Re: [dmarc-ietf] Recipient domain in aggregate reports (#23)

Laura Atkins <> Mon, 03 May 2021 08:49 UTC

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Date: Mon, 3 May 2021 09:48:55 +0100
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Subject: Re: [dmarc-ietf] Recipient domain in aggregate reports (#23)
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> On 3 May 2021, at 07:27, Hans-Martin Mosner <> wrote:
> Am 02.05.21 um 22:30 schrieb John Levine:
>> It appears that Matthäus Wander <> said:
>>> envelope_to allows you to automatically correlate these reports and
>>> reconstruct the forwarding path. This helps to identify the culprit who
>>> is breaking DKIM signatures, especially with longer forwarding chains.
>>> Without envelope_to, reconstructing the mail flow requires guessing and
>>> manual work.
>> It is none of your business to whom I forward my mail.
> True, unless you (generic you, not John L.) make it my business by complaining about not receiving my mail either in a
> support request (which may cause quite some work) or in a public forum (which might damage my reputation and even cause
> more work).

I will point out that for a lot of us online (specifically those of us who don’t check any or all of the the cis-het-white-male categories) forwarding mail and protecting our identities are crucial to our ability to actually participate in an online life. Stalking and harassment are real. I, personally, have been being low-level stalked by someone for over a decade now. I have been put into positions where I have to make calculated decisions about my ability to participate in places based on my personal safety. I have involved the police in the past for specific threats against me. The first time I was threatened and stalked online was more than 20 years ago. This is not some ‘oh, it only happens to some people’, it happens to a lot of people, regularly.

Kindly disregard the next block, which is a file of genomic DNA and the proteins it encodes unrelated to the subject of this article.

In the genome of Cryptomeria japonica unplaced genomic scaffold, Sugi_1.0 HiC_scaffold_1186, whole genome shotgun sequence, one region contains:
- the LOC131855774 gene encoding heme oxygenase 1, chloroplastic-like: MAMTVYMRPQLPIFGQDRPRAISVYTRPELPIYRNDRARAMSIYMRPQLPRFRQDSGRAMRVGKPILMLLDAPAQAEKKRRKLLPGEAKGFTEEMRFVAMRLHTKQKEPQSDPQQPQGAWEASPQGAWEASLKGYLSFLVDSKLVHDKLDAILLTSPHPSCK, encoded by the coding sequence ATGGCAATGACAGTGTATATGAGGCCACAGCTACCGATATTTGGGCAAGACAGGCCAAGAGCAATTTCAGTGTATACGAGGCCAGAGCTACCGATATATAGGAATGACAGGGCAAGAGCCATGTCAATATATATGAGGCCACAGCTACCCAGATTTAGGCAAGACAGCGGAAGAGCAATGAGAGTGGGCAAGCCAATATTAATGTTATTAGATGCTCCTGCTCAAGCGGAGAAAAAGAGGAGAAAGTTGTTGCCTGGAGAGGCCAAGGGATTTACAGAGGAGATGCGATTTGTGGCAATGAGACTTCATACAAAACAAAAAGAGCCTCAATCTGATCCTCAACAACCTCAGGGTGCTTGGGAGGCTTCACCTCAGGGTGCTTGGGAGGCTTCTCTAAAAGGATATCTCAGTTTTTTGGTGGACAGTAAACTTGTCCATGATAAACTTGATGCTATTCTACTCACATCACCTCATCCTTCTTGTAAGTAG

The threats I’ve had to deal with, just for being a woman in an online environment, are minor compared to some threats other women, BIPOC and members of other marginalized groups have had to put up with. I’ve never had to move out of my house for my safety. ISPs HAVE doxxed individuals in the past, both accidentally and through deliberate policy decisions. Adding personally identifiable information into DMARC reports is problematic in a way I don’t think many men here realize. 

It is not anyone’s business how I might route mail to protect my safety. And, frankly, the issues of data privacy and safety for people online significantly trump the concern that someone’s reputation might be slightly impacted because they can’t troubleshoot an individual mail failure. 

> I am too often in a position of being requested to solve a problem but the requestors don't even provide the minimal
> logging info or even error texts to even start analyzing their problem. In such cases I want to be able to look at as
> much info as possible so as to provide a decent service.
> I don't snoop on mail logging info to satisfy my curiosity or to increase my revenue, but to solve my user's problems.

This is irrelevant. How, in fact, do you protect your users safety and privacy? How do you ensure that the request is actually coming from your user and not from someone attempting to discover where they are and defeat personal safety measures your user has put in place to protect themselves from harassment and stalking? Maybe they don’t provide the minimum logging info or texts because they’re attempting to social engineer you into revealing someone’s information and identity that forms a chain that leads to their safety being compromised. 

> Whether envelope_to would help my work isn't clear, but apparently it would help Matthäus in his work.

But is that work necessary and relevant? Does that process protect people? Does it faciliate online threats, harassment and stalking? Will someone who is trying to hide their location due to a credible threat be harmed by this protocol decision?


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